Lynn Redgrave, part of the great British acting dynasty, who became a symbol of the 1960s for her free-thinking character in the film Georgy Girl has died of breast cancer aged 67.
Her son, Ben, and daughters, Kelly and Annabel, were with her when she died in Connecticut on Sunday. Yesterday, they released a statement mourning her loss. "Our beloved mother Lynn Rachel passed away peacefully after a seven-year journey with breast cancer," they said.
The news comes less than a month after the death of her older brother, Corin Redgrave, also an actor, who died of cancer on 6 April, and a year after her niece, the actress Natasha Richardson, died from head injuries sustained in a skiing accident.
Redgrave had spoken at her brother's funeral, recalling that he had taught her how to climb trees without telling her how to get back down again.
She was the third child of actors Sir Michael Redgrave and Rachel Kempson. Her older sister is Vanessa Redgrave.
The director Michael Winner, who cast Redgrave in one of her first films, said she had been "a joy".
"This is terrible news, I've known her for more than 50 years," he said. "She was a phenomenal actress, she could do comedy, tragedy – anything really – with absolute ease. Even then you could see she had a bubbly quality. She was a wonderful person and a brave woman involved in many causes."
Sir Michael Parkinson expressed his sadness at the news. "She was maybe the jolliest and most likeable of all the family," he said. "She was a lovely, funny, open character, she was very easy to get on with. She was a good actress, but being a Redgrave I suppose she couldn't help it – it's in their blood, in their marrow."
Known to be introspective, independent and modest, she spoke of her talented siblings in 1999, saying: "Vanessa was the one expected to be the great actress. It was always, 'Corin's the brain, Vanessa the shining star, oh, and then there's Lynn'."
In 1967, Redgrave married the actor and director John Clark. They divorced in 2000. Over the years, she had discussed her health problems associated with bulimia and breast cancer, the latter of which resulted in a mastectomy. She was first treated for the illness in 2003.
While she may not have had the profile of her elder siblings, she was an actress of high acclaim in her own right. She received Oscar nominations for Georgy Girl, which earned her popular acclaim, and for Gods and Monsters, as well as Tony nominations for the stage plays Mrs Warren's Profession, Shakespeare for My Father and The Constant Wife. In 1991, she starred with her sister in a stage performance of Chekhov's Three Sisters, at the Queen's Theatre. Redgrave was awarded an OBE for her services to drama in 2002.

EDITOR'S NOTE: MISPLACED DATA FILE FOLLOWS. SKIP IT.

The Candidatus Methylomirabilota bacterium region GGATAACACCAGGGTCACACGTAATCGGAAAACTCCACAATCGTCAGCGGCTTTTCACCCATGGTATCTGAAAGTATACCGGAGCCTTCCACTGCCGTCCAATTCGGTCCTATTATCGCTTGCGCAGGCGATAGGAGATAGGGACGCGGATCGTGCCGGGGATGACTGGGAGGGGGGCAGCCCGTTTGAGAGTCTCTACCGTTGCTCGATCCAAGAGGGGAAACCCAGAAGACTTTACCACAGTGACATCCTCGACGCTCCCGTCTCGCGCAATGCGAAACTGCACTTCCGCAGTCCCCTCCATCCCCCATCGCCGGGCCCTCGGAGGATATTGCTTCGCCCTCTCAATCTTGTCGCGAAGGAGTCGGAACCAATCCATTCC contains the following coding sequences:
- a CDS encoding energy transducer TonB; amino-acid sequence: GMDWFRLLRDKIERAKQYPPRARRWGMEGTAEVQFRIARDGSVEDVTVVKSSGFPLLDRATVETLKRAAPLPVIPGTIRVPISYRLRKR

It was Georgy Girl that made her a household name in 1966, with her starring character – a free-spirited 22-year-old working-class woman – encapsulating the spirit of the age. Based on a novel by Margaret Forster, it also starred Alan Bates, James Mason and Charlotte Rampling.
Having trained as an actress in London, at the Central School of Speech and Drama, she made her theatrical debut in 1962 at the Royal Court Theatre, where she performed in A Midsummer Night's Dream.
She was invited to join the National Theatre for its inaugural season at the Old Vic in the early 1960s, working with such acclaimed directors as Laurence Olivier, Franco Zeffirelli and Noel Coward.
As well as her stage career, she appeared in numerous films and television shows, including one-off appearances in Desperate Housewives and Ugly Betty, and most recently, the romantic drama The Jane Austen Book Club, in 2007.
Redgrave made a return to films in the late 1990s in movies such as Shine, in 1996, based on the life of the pianist David Helfgott, and Gods and Monsters in 1998, a film that dramatised the last days of the life of the troubled homosexual film director James Whale, which starred Ian McKellen.